Operation Longcloth

03 March 1943

At around 4 am on March 3, No. 5 Column left the main road and entered the Nam Maw hills, known as “Happy Valley”. They had trouble finding a place to bivouac as the whole area was paddy. Eventually, they found a small wood. It was “thoroughly unsound” but, again, they took a chance: “So ended about the nastiest march of my life”, wrote Fergusson.

The Column’s rations would run out next evening. Fergusson could call in another air drop but the delay could lead to his force being intercepted before reaching the railway. The Column Commander preferred to use No. 5’s silver rupees, to buy rice from the villagers of Taungmaw, together with unhusked paddy for the mules. The men filled their spare socks

with rice. Fergusson was warned about the state of the track ahead yet neglected to ask for a guide. The going soon became impossible for animals. They retraced their steps and took a better route, this time with the help of a guide. There followed a good day’s marching in beautiful country and it was at that point that it was dubbed “Happy Valley”. At the valley’s end was the Mankat Pass, leading into the Taung Chaung Valley. Their luck held: it was unoccupied by the Japanese, despite its obvious attractions to infiltrators. Ahead was the flat basin of the Taung Chaung – a mix of jungle and paddy. Beyond were the low hills leading to the railway and No. 5 Column’s main target. Fergusson noted: “Six miles to our left, but hidden by the broad shoulder of a hill which intervened, was Banmauk, with its reputedly formidable garrison.”

Fergusson lost a man in Happy Valley – his first casualty. He suspected that he may have fallen asleep during a halt. “We hoped he might catch us up, but he never did, and nothing has been heard of him since.”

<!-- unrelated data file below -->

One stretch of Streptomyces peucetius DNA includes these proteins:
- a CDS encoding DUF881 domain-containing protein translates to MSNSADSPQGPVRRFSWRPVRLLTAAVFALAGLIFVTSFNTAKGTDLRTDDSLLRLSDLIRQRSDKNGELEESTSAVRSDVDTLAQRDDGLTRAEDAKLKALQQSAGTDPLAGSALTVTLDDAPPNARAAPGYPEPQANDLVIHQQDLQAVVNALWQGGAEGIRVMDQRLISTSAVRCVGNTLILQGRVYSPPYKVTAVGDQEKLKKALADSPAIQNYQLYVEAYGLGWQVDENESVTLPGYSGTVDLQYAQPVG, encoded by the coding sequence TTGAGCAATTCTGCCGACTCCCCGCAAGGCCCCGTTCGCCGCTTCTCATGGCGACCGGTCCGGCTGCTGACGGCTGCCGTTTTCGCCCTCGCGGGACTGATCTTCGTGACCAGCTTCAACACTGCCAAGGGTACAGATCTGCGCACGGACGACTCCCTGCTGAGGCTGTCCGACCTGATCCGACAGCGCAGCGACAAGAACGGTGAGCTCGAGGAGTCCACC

They covered 22 miles on March 4 and 18 on the next. Fergusson was told by a friendly priest that there was a small, 20-strong detachment of Japanese at Nankan, the next station south of Bonchaung, and another post at Meza Station, this of unknown strength. During the night of March 5/6 they bivouacked just three miles from Bonchaung Station. They had been across the Chindwin for 18 days and had yet to see a Japanese. The Column Commander had made his attack plan. His men assumed they would attack by night, but they were wrong: “To blow the bridge and gorge by daylight would be far quicker and better than to do it by night; and although never until today had it occurred to me that a daylight operation would be possible, the unexpected scarcity of Japs in the area put a new complexion on it.”

He knew that blowing the bridge and gorge would be much easier than getting out of the area afterwards and crossing the Irrawaddy without being hit by the Japanese. Fergusson wrote: “Even though in all probability he was not expecting us to cross the Irrawaddy, but to withdraw to India, he would quickly become aware of his mistake; and, with the new network of motor-roads which he had been building everywhere, it would not take him long to switch his troops from one area to another as information about our movements reached him.”

This shaped Fergusson’s thinking on the greatest challenge, a successful crossing of the immense width of the Irrawaddy. It would take several nights to cross in penny packets in their modest collection of rubber boats. Instead, he would make for the ferry town of Tigyaing, to the south east, “and try to cross in one bold stroke. It was some 20 miles from

Katha and still farther from Wuntho, the two garrisons most likely to come out and hunt us.” The aim was to cross at Tigyaing Steamer Station on around March 9.

No. 5 Column prepared a force to blow the Gorge, two miles south of Bonchaung Station. This consisted of half the Commando Platoon, under Lieutenant Jim Harman, escorted by a platoon under Lieutenant Philip Stibbé. Another fighting group was to make for Nankan and keep the small enemy force there fully occupied. A third party would make for the gorge, while a fourth – the main body – would take the track leading to Bonchaung Station. They would destroy the three-span girder bridge at the station’s southern end. The rendezvous for everyone was a small stream in the Kunbaung Valley, about 25 miles away, up until noon on March 8. Everyone tried to sleep, putting the trials ahead out of their minds.

06 March 1943